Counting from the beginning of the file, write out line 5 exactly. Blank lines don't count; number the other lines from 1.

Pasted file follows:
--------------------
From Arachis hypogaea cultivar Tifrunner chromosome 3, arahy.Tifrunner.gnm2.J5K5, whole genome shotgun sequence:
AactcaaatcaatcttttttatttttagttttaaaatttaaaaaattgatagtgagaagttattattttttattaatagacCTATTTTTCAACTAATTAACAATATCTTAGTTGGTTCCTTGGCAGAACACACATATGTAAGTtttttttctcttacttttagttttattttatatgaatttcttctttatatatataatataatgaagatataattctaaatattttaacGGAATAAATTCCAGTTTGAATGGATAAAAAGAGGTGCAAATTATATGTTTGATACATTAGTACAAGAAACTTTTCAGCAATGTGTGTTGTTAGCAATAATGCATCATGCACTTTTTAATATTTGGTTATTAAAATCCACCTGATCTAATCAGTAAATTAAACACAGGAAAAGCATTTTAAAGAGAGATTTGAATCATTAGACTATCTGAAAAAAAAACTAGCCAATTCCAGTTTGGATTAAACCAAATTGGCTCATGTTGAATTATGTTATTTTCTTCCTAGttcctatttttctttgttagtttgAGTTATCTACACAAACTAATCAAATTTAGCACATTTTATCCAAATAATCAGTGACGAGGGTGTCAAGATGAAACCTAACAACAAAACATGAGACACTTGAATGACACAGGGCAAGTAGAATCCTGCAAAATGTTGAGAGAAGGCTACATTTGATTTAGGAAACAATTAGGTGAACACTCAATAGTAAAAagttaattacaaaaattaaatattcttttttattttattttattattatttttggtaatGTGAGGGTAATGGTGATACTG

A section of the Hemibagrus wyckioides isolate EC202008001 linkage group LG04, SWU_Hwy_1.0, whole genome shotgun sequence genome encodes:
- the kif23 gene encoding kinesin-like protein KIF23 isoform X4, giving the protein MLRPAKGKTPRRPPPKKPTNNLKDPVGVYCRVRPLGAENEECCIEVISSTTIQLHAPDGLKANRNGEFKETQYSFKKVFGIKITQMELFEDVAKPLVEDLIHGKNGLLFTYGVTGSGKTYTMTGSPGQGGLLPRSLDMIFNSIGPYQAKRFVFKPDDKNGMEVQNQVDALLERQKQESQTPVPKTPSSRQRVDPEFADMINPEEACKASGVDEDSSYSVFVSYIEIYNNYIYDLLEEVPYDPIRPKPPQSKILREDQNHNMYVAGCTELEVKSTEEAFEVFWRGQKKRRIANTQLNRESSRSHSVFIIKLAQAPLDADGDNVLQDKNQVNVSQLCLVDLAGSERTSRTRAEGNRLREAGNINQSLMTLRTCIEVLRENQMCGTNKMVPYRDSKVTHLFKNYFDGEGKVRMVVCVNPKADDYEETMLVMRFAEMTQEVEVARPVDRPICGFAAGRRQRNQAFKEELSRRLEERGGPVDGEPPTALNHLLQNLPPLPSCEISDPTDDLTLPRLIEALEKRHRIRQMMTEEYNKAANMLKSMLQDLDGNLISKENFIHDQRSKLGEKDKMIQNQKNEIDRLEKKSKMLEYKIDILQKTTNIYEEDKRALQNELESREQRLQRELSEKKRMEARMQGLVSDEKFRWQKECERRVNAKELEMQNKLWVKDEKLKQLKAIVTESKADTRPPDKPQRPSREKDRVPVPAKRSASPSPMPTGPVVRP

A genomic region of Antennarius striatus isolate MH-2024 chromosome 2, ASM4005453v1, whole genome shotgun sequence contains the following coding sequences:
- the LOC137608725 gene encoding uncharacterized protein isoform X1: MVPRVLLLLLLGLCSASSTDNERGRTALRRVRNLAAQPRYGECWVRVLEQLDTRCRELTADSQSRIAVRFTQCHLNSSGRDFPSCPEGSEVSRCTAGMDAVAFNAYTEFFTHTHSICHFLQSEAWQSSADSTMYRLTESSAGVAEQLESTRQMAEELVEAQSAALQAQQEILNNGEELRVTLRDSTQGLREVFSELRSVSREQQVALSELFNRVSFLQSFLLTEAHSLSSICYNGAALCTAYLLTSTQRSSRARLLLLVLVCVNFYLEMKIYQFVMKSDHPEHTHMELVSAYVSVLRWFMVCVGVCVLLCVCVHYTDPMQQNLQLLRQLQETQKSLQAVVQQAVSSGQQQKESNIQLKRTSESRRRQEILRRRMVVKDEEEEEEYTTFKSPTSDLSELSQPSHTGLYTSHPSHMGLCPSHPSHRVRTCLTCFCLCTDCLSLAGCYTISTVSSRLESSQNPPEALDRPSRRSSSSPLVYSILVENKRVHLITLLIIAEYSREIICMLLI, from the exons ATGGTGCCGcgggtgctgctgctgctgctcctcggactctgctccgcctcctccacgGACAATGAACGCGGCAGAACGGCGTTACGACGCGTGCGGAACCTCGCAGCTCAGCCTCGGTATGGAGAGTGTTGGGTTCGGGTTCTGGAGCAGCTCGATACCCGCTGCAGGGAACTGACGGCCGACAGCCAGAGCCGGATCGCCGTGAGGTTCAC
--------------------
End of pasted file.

A genomic region of Antennarius striatus isolate MH-2024 chromosome 2, ASM4005453v1, whole genome shotgun sequence contains the following coding sequences: